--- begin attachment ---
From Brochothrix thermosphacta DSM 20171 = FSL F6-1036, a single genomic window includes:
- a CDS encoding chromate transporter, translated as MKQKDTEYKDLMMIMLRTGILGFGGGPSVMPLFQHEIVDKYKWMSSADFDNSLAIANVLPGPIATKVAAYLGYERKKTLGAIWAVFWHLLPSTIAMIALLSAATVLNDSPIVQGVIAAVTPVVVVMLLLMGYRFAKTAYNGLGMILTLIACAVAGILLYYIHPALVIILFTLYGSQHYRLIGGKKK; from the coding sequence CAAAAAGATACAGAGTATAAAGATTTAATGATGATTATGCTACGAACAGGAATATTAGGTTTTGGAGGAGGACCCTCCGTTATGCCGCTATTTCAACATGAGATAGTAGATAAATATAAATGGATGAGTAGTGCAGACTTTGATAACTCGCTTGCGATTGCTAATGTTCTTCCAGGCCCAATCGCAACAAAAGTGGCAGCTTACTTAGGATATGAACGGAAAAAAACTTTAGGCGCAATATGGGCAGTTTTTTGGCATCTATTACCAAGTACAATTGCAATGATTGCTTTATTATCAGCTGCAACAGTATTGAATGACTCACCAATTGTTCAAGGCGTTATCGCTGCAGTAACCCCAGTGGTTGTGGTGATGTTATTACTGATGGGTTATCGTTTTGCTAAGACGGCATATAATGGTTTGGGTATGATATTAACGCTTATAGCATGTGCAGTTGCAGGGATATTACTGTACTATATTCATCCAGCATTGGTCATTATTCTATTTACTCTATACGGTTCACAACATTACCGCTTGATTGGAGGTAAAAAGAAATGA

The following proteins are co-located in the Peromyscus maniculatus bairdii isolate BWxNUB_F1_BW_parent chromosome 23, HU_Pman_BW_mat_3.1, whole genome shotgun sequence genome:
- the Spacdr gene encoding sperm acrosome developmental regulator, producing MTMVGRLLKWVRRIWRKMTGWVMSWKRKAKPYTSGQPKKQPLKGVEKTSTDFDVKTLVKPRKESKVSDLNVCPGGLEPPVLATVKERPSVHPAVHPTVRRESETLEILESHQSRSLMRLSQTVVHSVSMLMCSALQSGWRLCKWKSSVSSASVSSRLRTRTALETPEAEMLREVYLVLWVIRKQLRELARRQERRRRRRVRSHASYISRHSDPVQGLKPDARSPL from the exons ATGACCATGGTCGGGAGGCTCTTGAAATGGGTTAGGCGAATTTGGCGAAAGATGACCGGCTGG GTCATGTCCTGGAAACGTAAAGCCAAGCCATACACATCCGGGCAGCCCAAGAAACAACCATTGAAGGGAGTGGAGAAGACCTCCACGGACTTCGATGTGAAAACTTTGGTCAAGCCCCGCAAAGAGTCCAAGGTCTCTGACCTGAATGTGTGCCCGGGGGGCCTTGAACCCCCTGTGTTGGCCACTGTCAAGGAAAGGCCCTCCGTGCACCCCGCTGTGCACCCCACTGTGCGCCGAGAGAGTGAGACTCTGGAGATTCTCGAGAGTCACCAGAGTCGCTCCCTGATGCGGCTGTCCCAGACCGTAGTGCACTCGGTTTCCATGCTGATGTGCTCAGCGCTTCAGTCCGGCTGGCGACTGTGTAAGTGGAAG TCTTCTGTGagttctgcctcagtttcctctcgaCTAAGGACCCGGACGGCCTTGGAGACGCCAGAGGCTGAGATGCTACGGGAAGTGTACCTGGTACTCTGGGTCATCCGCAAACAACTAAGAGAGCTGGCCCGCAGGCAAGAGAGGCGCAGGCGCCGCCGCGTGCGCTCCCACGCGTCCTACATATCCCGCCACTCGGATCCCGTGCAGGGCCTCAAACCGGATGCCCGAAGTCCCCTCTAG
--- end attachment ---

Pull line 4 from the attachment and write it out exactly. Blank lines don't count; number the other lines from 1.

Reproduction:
- the Spacdr gene encoding sperm acrosome developmental regulator, producing MTMVGRLLKWVRRIWRKMTGWVMSWKRKAKPYTSGQPKKQPLKGVEKTSTDFDVKTLVKPRKESKVSDLNVCPGGLEPPVLATVKERPSVHPAVHPTVRRESETLEILESHQSRSLMRLSQTVVHSVSMLMCSALQSGWRLCKWKSSVSSASVSSRLRTRTALETPEAEMLREVYLVLWVIRKQLRELARRQERRRRRRVRSHASYISRHSDPVQGLKPDARSPL from the exons ATGACCATGGTCGGGAGGCTCTTGAAATGGGTTAGGCGAATTTGGCGAAAGATGACCGGCTGG GTCATGTCCTGGAAACGTAAAGCCAAGCCATACACATCCGGGCAGCCCAAGAAACAACCATTGAAGGGAGTGGAGAAGACCTCCACGGACTTCGATGTGAAAACTTTGGTCAAGCCCCGCAAAGAGTCCAAGGTCTCTGACCTGAATGTGTGCCCGGGGGGCCTTGAACCCCCTGTGTTGGCCACTGTCAAGGAAAGGCCCTCCGTGCACCCCGCTGTGCACCCCACTGTGCGCCGAGAGAGTGAGACTCTGGAGATTCTCGAGAGTCACCAGAGTCGCTCCCTGATGCGGCTGTCCCAGACCGTAGTGCACTCGGTTTCCATGCTGATGTGCTCAGCGCTTCAGTCCGGCTGGCGACTGTGTAAGTGGAAG TCTTCTGTGagttctgcctcagtttcctctcgaCTAAGGACCCGGACGGCCTTGGAGACGCCAGAGGCTGAGATGCTACGGGAAGTGTACCTGGTACTCTGGGTCATCCGCAAACAACTAAGAGAGCTGGCCCGCAGGCAAGAGAGGCGCAGGCGCCGCCGCGTGCGCTCCCACGCGTCCTACATATCCCGCCACTCGGATCCCGTGCAGGGCCTCAAACCGGATGCCCGAAGTCCCCTCTAG